Thursday, January 31, 2013

My money, SEPA payments, DB2 z/OS, and pureXML

A new article about how DB2 pureXML is used to process SEPA payments has been published on IBM developerWorks. SEPA is the short for Single European Payment Area, an unification and simplification of cross-border payment processes within the European Union/Euro region and associated countries.

In the article Jane Man shows some tricks in handling documents, extracting information, and updating XML documents. Some of the problems they ran into are also discussed.

Thursday, January 24, 2013

Puzzling: Enterprise Amnesia vs. Enterprise Intelligence (IBM Redbook Video)

A very interesting video featuring IBM Fellow Jeff Jonas has been published on the IBM Redbooks site. The title is Enterprise Amnesia vs. Enterprise Intelligence. Jeff talks about how organizations have trouble making sense out of the growing amount of data, how Big Data changes some of the existing laws ("physics").

In the video a puzzle is used as metaphor and practical example on how context information can be used to make sense of data. What was also interesting to me was the use of Ravensburger jigsaw puzzles for his experiment (watch the video!). The company Ravensburger is located in Ravensburg in direct vicinity to Friedrichshafen. Interesting to see how old fashioned stuff from the Lake Constance region helps understand leading edge IBM technology for Information Management. Still puzzled? Watch the video...

Tuesday, January 22, 2013

VIP jets, clouds, and DB2 on cloud

Two years ago I wrote about the "parking problems" at the meeting of the World Economic Forum. The annual meeting of the World Economic Forum is taking place in Davos, Switzerland, and many of the participants have to fly in through the Zurich (ZRH) or Friedrichshafen (FDH) airports. (I have not been invited so far, but could go there by car. Any invitations...?)

This year's meeting is about to start and so it happens that out of the clouds business jets descend to Friedrichshafen and more helicopters can be seen. With that impression on my mind I came back from an after lunch walk and asked myself: Where is a good overview of cloud offerings for DB2? Well, it seems it is on this page at IBM developerWorks. Offerings like the IBM SmartCloud Enterprise and services like the Amazon Elastic Compute Cloud and RightScale are listed. There are also some cloud computing resources at the bottom of that page.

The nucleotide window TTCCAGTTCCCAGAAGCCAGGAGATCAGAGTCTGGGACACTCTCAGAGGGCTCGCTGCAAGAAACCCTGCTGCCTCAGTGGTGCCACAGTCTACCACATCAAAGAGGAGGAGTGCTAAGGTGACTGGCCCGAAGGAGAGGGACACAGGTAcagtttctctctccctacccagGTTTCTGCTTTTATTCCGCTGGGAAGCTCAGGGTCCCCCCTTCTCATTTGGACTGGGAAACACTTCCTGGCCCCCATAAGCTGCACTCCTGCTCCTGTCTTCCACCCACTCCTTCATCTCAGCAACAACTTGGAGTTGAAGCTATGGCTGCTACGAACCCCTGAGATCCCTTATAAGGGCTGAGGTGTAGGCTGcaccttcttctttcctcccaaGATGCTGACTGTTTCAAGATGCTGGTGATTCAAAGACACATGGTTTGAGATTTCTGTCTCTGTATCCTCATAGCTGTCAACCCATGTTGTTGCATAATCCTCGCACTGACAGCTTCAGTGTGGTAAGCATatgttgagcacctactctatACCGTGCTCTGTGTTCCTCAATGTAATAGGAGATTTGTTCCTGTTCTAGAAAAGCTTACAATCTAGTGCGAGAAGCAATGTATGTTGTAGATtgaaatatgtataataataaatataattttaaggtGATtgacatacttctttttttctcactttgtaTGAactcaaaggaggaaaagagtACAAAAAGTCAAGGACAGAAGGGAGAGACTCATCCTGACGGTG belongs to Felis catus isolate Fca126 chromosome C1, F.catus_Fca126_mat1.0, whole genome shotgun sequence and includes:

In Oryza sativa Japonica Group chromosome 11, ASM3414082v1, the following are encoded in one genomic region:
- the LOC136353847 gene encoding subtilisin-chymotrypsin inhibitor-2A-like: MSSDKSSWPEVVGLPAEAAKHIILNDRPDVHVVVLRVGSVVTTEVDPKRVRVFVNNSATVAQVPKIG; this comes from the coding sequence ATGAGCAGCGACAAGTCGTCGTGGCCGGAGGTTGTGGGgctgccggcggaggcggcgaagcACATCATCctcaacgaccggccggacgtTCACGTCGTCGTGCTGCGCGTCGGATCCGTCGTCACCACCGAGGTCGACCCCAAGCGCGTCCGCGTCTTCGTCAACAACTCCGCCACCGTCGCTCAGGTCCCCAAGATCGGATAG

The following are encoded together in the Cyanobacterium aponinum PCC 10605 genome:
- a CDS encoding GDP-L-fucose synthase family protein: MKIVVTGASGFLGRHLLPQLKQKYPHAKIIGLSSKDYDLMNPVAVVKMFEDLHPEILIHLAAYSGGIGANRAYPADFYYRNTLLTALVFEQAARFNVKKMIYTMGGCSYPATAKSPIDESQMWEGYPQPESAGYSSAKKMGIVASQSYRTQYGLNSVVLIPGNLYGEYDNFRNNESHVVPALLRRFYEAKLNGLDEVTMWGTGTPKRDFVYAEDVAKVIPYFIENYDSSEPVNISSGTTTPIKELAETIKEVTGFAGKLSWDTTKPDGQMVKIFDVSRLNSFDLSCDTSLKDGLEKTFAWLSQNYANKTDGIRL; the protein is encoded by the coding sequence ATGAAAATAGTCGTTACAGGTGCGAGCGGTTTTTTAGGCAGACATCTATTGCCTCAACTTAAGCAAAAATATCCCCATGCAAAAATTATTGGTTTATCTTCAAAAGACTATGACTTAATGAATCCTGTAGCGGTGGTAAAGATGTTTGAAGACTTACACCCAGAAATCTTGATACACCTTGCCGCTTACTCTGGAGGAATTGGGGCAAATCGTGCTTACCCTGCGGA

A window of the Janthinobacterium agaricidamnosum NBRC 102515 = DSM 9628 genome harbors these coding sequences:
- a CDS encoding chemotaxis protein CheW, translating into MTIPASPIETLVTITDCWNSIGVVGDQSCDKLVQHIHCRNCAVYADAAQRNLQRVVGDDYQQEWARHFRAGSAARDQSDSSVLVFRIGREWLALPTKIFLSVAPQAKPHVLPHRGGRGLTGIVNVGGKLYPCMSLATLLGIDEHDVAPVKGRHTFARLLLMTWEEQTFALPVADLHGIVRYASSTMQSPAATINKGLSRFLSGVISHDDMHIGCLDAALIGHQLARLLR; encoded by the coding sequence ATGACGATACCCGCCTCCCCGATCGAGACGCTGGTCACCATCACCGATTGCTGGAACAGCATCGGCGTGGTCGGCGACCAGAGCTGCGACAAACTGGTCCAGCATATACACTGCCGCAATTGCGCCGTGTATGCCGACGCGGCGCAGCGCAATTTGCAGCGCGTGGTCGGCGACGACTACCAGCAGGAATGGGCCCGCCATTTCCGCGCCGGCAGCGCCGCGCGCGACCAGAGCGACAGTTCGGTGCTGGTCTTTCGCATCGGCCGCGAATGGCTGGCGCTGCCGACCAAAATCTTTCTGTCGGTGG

While I continue to wait for an invitation to the World Economic Forum in Davos, you can directly get started with DB2 on the cloud.

Thursday, January 17, 2013

Genealogy of RDBMSs, 30 Years of DB2

This year DB2 celebrates its 30th anniversary. There is a flash book "IBM DB2 - The Past, Present, and Future: 30 Years of Superior Innovation" that you can download. The book was already distributed in printed version at the IOD Conference in Las Vegas last October. One chapter of the book gives a nice walk down memory lane to the beginnings of the relational data model and DB2.

To add to it, I wanted to point you to the HPI Genealogy of Relational Database Management Systems. It is a chart/poster that folks at the Hasso-Plattner-Institut put together. The poster shows many of the current and former database systems (including DB2, Oracle, Microsoft SQL Server, Sybase, MaxDB, MySQL, Netezza, Greenplum, ...), when they were released, how they were merged, rebranded, forked, acquired, etc.

Wednesday, January 16, 2013

Parents at the playground and DB2 components

Right now it is not the time for outdoor playgrounds in Germany, but nonetheless: Have you ever watched parents on a playground? They make up an excellent analogy to how some of the DB2 components work.

When you are at a playground with a group of parents and kids, usually the kids play and the parents talk. However, as a background process parents (in most cases) take note of what the kids are doing. If one of the own children falls, gets hurt, scratched, has a mouthful of sand, or other health issues, the observing parent arrives, fixes the problem. The child goes back to playing, the parent back to talking.
In DB2 this is called the fault monitor facility. It keeps DB2 up and running in case of "exiting prematurely" (a.k.a. crash). Commands like db2fmcu and db2fm help setting up the facility. Once it is set up, try a "kill -9" on the db2sysc process and see what is happening...

Another interruption to the socializing parents (I want to use that term as this is social media... ;) occurs when the kids cannot get along sharing a showel, a toy car, or are fighting too heavy about something else. In that case, a parent shows up and tries to make sure everyone gets along well again.
In DB2 and other database systems we have a similar concept called deadlock detection. With many DB2 databases now making use of currently committed semantics for the cursor stability isolation level, deadlocks should be rare.

Not the situation as above, but making sure your child is not kept too long in the queue for the swing or other critical playground equipment is another critical aspect of parenting. That concept is called database monitoring and lock waits are something to keep an eye on.

So the next time you are on the playground socializing, tell others about DB2...


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